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40 years in photographic focus

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by Reneé Mizar

Communications Director, Museum & Arts Center in the Sequim-Dungeness Valley


From the snowcapped peaks of Mount Olympus and crashing waves at Rialto Beach to the mirror-like stillness of Lake Crescent, noted Sequim photographer Ross Hamilton spent 40 years capturing the Olympic Peninsula’s natural beauty with the click of his camera.

 

The remarkable breadth of Hamilton’s work is encapsulated in “Jewels of the Olympics,” a new solo art exhibition of his photographs now on display at the Museum & Arts Center in the Sequim-Dungeness Valley (MAC).

 

An artist reception is 5-8 p.m. Friday, March 7, at the MAC Exhibit Center, 175 W. Cedar St. in Sequim, during which admission is free. The reception is part of the green color-themed First Friday Art Walk Sequim.

 

Featuring 21 photographs printed on canvas, “Jewels of the Olympics” is a retrospective exhibit of Hamilton’s photographs of the region’s varied landscapes and seasonal nature scenes taken over the past four decades.

 

The exhibition marks his first solo art exhibit in a decade.

 

“There are very few places on earth where you can get a variety from coast to mountaintop and everything in between in a matter of 50 miles,” Hamilton said of the Olympic Peninsula.

 

“It’s a very diverse beauty. The landscapes are just so incredible.”

 

Having been drawn to photography since boyhood, Hamilton said he ventured into commercial photography and chronicling the natural beauty of the Olympic Peninsula upon moving to the area in 1969. Of the thousands of photographs he has taken in the years since, he said the 21 images he chose for exhibition reflect four aspects of the region – the valley, coast, forest and mountains.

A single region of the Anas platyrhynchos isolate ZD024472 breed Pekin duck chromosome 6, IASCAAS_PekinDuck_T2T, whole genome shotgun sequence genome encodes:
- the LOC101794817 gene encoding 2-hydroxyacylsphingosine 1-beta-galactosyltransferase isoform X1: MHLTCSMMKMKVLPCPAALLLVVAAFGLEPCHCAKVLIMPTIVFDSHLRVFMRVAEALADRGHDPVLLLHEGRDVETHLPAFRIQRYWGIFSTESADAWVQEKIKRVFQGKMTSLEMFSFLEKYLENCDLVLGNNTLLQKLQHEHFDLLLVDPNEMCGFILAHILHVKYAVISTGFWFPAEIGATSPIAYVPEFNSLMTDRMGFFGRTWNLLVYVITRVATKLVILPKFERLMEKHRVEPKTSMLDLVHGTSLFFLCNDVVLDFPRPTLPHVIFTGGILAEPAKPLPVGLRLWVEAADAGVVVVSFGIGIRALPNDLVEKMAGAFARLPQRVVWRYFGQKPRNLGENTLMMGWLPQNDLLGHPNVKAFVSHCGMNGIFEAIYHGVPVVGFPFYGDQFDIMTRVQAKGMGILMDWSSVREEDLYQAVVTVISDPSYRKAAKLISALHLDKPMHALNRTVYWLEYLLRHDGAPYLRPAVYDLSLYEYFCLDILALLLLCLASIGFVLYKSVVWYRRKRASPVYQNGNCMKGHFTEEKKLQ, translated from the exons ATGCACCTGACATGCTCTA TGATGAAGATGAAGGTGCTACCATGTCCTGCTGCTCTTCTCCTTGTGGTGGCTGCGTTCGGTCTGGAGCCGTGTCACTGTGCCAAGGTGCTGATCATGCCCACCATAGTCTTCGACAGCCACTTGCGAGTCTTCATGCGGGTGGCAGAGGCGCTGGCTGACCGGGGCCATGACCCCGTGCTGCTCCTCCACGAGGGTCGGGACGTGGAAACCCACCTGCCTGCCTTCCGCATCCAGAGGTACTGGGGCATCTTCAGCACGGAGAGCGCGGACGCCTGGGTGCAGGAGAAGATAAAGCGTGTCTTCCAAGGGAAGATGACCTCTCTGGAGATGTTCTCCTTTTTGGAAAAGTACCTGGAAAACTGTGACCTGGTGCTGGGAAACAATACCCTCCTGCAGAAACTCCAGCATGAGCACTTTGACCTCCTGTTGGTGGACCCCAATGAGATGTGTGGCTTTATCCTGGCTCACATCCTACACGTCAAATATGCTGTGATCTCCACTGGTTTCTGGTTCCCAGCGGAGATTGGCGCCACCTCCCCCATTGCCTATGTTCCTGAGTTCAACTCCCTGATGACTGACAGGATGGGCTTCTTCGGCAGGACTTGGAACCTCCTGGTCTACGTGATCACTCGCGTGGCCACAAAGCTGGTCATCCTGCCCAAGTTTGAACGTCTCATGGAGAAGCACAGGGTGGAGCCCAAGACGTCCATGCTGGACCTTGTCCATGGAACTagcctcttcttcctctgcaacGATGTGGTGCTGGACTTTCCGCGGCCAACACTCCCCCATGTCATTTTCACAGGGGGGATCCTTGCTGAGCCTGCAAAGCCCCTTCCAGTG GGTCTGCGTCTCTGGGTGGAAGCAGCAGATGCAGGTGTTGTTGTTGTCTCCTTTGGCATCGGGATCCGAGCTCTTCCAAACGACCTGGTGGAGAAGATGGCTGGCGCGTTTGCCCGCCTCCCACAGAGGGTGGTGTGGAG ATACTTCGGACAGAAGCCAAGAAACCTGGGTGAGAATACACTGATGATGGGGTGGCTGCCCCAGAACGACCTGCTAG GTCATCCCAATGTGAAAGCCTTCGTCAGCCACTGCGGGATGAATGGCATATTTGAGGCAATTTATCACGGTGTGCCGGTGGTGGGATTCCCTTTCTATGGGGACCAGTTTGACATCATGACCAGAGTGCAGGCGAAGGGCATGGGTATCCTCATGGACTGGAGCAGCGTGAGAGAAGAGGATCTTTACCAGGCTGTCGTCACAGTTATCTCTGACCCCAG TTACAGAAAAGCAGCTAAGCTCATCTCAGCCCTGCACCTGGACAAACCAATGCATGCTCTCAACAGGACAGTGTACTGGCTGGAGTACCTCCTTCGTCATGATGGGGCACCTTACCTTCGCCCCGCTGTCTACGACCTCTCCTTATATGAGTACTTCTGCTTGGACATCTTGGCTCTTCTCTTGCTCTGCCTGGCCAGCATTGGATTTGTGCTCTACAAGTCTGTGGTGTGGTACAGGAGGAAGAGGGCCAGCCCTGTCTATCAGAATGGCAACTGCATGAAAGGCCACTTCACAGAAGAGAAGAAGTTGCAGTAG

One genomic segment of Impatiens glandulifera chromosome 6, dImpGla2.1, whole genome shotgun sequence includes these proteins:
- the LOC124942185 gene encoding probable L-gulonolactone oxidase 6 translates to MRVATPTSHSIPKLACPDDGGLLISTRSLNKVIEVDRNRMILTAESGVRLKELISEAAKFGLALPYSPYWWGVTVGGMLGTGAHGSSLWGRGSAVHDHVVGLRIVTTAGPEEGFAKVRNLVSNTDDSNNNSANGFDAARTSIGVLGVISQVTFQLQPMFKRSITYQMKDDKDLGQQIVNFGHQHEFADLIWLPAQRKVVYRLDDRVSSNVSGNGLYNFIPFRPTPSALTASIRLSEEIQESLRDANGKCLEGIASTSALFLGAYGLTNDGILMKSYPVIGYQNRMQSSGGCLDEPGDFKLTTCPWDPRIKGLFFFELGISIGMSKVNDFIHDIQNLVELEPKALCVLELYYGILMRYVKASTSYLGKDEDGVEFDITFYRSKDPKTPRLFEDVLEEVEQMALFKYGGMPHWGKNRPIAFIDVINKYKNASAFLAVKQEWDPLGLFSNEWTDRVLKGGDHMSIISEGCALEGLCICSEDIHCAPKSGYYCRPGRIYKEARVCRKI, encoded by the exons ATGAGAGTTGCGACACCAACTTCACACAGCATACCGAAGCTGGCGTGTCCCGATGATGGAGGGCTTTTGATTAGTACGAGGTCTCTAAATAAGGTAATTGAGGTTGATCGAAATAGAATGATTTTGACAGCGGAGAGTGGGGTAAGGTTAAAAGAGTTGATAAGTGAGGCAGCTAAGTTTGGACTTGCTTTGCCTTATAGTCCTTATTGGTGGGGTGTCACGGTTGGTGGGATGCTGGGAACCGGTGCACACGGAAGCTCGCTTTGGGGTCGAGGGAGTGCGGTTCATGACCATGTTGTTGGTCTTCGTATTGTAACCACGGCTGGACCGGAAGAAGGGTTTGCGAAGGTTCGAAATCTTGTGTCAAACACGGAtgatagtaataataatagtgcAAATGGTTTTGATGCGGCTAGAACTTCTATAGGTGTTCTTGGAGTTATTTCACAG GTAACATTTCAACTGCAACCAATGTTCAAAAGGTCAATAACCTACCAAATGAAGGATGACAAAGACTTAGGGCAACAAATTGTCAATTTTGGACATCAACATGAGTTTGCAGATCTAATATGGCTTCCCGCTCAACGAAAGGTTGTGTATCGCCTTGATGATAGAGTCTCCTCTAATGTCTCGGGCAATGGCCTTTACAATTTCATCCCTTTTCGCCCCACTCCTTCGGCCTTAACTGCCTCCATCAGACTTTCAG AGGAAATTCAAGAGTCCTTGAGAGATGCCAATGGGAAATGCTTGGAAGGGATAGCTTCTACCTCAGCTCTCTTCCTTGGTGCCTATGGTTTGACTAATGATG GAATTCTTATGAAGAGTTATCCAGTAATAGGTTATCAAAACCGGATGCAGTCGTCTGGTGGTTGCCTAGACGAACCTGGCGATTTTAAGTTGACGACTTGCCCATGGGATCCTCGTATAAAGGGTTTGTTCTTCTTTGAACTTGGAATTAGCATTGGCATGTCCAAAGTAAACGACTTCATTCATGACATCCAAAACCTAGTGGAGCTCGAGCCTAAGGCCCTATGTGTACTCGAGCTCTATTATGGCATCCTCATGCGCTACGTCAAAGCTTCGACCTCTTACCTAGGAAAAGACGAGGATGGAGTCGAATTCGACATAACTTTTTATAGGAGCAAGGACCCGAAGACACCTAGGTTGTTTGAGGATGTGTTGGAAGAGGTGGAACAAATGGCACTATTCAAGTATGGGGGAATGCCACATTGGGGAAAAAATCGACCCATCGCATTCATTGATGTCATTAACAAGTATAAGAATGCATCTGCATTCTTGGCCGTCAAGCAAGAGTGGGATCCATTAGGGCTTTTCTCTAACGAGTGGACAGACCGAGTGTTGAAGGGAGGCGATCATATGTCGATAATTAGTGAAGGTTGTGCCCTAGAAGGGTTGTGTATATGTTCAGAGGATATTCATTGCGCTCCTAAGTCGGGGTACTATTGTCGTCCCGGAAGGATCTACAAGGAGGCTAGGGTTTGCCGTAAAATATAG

“I wanted to give a fairly balanced exposure to all aspects of the peninsula. The design of the show was to give an overall perspective of the beauty,” Hamilton said.

 

“The delight and the beauty that’s to be found here, it’s just so incredible. There are taller mountains and other coastlines and forests, but this is an extraordinary place.”

 

All of the showcased images are available for purchase, as is Hamilton’s 2014 Olympic Peninsula photographic 12-month wall calendar, numerous postcards and posters of his photographs, and his book “The Olympics: A Wilderness Trilogy.”

 

“Jewels of the Olympics” remains on display through April 26 at the MAC Exhibit Center. For additional information about Hamilton’s photography, visit his website at www.rosshamiltonphotography.com.

 

The MAC Exhibit Center is open 10 a.m.-3 p.m., Tuesday through Saturday. Call 683-8110 or visit www.macsequim.org for details.

 


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